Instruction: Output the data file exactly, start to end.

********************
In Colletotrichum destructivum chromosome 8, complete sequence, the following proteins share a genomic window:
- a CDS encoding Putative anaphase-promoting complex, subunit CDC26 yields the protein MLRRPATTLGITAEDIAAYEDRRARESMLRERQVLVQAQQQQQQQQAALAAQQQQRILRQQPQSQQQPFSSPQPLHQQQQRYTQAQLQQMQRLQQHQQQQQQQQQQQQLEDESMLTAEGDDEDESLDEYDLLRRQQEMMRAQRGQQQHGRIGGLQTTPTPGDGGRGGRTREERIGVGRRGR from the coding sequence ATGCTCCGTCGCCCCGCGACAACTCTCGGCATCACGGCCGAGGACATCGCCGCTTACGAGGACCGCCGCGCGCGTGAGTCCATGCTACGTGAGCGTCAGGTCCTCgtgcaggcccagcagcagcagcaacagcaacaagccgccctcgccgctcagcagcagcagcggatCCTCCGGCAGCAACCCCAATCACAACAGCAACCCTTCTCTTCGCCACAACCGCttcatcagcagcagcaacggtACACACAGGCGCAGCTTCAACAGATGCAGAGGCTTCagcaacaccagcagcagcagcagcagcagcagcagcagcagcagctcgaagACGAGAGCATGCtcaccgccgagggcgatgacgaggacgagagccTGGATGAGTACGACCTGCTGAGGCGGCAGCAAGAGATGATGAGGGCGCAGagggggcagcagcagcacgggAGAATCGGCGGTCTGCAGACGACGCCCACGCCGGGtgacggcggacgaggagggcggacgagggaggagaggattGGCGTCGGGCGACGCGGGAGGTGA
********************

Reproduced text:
In Colletotrichum destructivum chromosome 8, complete sequence, the following proteins share a genomic window:
- a CDS encoding Putative anaphase-promoting complex, subunit CDC26 yields the protein MLRRPATTLGITAEDIAAYEDRRARESMLRERQVLVQAQQQQQQQQAALAAQQQQRILRQQPQSQQQPFSSPQPLHQQQQRYTQAQLQQMQRLQQHQQQQQQQQQQQQLEDESMLTAEGDDEDESLDEYDLLRRQQEMMRAQRGQQQHGRIGGLQTTPTPGDGGRGGRTREERIGVGRRGR from the coding sequence ATGCTCCGTCGCCCCGCGACAACTCTCGGCATCACGGCCGAGGACATCGCCGCTTACGAGGACCGCCGCGCGCGTGAGTCCATGCTACGTGAGCGTCAGGTCCTCgtgcaggcccagcagcagcagcaacagcaacaagccgccctcgccgctcagcagcagcagcggatCCTCCGGCAGCAACCCCAATCACAACAGCAACCCTTCTCTTCGCCACAACCGCttcatcagcagcagcaacggtACACACAGGCGCAGCTTCAACAGATGCAGAGGCTTCagcaacaccagcagcagcagcagcagcagcagcagcagcagcagctcgaagACGAGAGCATGCtcaccgccgagggcgatgacgaggacgagagccTGGATGAGTACGACCTGCTGAGGCGGCAGCAAGAGATGATGAGGGCGCAGagggggcagcagcagcacgggAGAATCGGCGGTCTGCAGACGACGCCCACGCCGGGtgacggcggacgaggagggcggacgagggaggagaggattGGCGTCGGGCGACGCGGGAGGTGA